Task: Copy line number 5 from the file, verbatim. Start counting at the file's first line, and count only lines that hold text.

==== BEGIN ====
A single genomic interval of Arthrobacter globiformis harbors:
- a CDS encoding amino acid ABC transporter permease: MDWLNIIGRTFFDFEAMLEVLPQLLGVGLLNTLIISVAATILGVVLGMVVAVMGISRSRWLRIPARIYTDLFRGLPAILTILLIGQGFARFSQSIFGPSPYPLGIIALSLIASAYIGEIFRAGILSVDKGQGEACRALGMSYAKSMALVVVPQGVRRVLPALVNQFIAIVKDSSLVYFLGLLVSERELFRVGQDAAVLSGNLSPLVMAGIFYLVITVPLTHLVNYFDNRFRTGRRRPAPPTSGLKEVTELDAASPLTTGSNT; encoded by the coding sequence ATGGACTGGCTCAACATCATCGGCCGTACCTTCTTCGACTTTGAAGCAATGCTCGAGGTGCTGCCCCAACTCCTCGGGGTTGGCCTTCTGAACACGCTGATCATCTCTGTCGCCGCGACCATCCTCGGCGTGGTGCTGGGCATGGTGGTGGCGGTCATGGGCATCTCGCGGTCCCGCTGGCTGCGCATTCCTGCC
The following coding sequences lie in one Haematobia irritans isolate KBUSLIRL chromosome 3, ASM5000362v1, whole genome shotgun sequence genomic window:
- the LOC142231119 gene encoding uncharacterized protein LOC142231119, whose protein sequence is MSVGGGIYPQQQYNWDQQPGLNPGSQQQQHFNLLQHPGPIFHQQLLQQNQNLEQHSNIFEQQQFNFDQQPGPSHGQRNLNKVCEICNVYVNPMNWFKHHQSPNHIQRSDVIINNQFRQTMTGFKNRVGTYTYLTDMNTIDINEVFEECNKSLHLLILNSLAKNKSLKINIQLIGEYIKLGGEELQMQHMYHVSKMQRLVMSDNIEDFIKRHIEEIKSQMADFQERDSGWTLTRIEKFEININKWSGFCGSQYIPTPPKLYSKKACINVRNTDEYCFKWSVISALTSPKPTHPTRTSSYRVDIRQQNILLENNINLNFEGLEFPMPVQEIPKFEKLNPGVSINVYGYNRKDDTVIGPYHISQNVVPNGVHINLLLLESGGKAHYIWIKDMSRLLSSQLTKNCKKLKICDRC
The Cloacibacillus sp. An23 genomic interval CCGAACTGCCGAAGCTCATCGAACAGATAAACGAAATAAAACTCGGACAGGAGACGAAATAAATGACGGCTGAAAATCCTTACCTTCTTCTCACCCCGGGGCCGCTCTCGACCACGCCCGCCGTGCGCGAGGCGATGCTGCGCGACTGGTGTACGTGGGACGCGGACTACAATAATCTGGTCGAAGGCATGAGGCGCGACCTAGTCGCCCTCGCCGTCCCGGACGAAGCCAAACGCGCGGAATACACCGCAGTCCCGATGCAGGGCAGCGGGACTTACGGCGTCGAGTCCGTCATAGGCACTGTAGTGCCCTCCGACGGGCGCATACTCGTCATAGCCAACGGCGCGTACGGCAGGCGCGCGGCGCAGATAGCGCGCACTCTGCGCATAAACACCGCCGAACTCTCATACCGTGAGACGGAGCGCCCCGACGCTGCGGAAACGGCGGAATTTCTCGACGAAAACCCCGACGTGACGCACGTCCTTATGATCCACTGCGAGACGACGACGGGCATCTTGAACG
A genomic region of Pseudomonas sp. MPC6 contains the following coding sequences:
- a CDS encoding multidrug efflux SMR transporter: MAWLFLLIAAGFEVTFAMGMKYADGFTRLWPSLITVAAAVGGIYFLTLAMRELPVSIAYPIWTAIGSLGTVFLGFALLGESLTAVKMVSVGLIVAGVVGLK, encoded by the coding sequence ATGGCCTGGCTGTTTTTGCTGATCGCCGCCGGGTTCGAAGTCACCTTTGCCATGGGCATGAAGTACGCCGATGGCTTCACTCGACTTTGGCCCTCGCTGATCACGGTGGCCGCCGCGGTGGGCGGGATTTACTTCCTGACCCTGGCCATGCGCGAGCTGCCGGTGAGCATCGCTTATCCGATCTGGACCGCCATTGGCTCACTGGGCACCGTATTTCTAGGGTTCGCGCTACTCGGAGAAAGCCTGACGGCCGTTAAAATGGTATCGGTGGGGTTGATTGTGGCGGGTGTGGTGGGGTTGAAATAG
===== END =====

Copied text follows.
The Cloacibacillus sp. An23 genomic interval CCGAACTGCCGAAGCTCATCGAACAGATAAACGAAATAAAACTCGGACAGGAGACGAAATAAATGACGGCTGAAAATCCTTACCTTCTTCTCACCCCGGGGCCGCTCTCGACCACGCCCGCCGTGCGCGAGGCGATGCTGCGCGACTGGTGTACGTGGGACGCGGACTACAATAATCTGGTCGAAGGCATGAGGCGCGACCTAGTCGCCCTCGCCGTCCCGGACGAAGCCAAACGCGCGGAATACACCGCAGTCCCGATGCAGGGCAGCGGGACTTACGGCGTCGAGTCCGTCATAGGCACTGTAGTGCCCTCCGACGGGCGCATACTCGTCATAGCCAACGGCGCGTACGGCAGGCGCGCGGCGCAGATAGCGCGCACTCTGCGCATAAACACCGCCGAACTCTCATACCGTGAGACGGAGCGCCCCGACGCTGCGGAAACGGCGGAATTTCTCGACGAAAACCCCGACGTGACGCACGTCCTTATGATCCACTGCGAGACGACGACGGGCATCTTGAACG